It is hard to make a desert in a place that receives sixty inches
of rain each year. But after decades of copper mining, all that
remained of the old hardwood forests in the Ducktown Mining
District of the Southern Appalachian Mountains was a fifty-square
mile barren expanse of heavily gullied red hills--a landscape
created by sulfur dioxide smoke from copper smelting and
destructive logging practices. In Ducktown Smoke
Maysilles examines this environmental disaster, one of the worst
the South has experienced, and its impact on environmental law and
Beginning in 1896, the widening destruction wrought in Tennessee,
Georgia, and North Carolina by Ducktown copper mining spawned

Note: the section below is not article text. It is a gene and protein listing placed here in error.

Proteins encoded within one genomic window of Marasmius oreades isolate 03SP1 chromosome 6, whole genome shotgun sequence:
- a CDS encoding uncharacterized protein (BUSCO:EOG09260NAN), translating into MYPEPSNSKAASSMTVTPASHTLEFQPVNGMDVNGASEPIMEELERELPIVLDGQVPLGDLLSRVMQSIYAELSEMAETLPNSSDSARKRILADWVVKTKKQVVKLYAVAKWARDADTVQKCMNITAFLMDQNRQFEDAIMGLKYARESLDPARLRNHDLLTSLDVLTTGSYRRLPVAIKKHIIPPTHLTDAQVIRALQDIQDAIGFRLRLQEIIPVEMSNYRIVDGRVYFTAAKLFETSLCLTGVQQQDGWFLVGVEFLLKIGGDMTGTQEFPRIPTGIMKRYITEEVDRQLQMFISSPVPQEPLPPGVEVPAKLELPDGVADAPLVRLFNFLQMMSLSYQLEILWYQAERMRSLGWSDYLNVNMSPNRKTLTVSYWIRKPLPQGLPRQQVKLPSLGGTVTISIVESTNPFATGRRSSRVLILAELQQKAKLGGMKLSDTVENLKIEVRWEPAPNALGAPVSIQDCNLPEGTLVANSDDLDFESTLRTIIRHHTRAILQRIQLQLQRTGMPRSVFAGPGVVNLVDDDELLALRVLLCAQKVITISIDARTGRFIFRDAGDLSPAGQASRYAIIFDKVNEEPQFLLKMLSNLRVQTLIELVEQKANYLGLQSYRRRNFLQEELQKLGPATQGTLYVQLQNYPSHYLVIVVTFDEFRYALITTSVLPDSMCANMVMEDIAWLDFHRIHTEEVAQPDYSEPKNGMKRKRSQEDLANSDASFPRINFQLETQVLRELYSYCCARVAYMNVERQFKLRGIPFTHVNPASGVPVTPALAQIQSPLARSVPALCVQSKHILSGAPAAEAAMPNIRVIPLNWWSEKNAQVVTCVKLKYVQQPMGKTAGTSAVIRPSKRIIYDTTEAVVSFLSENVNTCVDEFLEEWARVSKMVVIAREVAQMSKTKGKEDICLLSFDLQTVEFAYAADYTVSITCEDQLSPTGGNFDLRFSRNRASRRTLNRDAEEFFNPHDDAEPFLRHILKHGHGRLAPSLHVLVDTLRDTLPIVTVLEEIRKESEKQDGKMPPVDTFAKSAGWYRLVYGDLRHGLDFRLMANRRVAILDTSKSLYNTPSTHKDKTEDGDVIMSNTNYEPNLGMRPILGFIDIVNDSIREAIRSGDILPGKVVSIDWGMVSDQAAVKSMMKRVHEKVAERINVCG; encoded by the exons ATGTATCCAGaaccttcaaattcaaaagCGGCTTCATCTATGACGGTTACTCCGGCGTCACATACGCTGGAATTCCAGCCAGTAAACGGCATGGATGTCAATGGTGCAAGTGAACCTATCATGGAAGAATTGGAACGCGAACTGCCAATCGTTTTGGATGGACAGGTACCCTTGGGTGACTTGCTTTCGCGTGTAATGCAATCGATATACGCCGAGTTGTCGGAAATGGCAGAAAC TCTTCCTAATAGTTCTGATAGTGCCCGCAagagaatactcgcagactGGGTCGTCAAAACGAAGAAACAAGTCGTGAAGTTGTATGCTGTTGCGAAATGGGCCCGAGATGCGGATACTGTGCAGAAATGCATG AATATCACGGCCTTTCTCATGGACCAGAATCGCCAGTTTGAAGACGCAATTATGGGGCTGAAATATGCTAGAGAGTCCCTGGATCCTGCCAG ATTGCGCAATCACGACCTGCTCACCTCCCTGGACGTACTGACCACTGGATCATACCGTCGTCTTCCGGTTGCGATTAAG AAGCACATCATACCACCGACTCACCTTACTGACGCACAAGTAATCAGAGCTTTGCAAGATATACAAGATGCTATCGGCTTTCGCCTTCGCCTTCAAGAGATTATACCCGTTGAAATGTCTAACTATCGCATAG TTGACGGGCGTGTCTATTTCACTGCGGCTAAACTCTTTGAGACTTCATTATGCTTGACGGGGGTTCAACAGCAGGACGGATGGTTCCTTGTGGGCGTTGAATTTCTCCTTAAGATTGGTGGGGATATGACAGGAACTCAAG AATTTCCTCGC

hundreds of private lawsuits, culminating in Georgia v.
Tennessee Copper Co.
, the U.S. Supreme Court's first air
pollution case. In its 1907 decision, the Court recognized for the
first time the sovereign right of individual states to protect
their natural resources from transborder pollution, a foundational
opinion in the formation of American environmental law. Maysilles
reveals how the Supreme Court case brought together the disparate
forces of agrarian populism, industrial logging, and the forest
conservation movement to set a legal precedent that remains
relevant in environmental law today.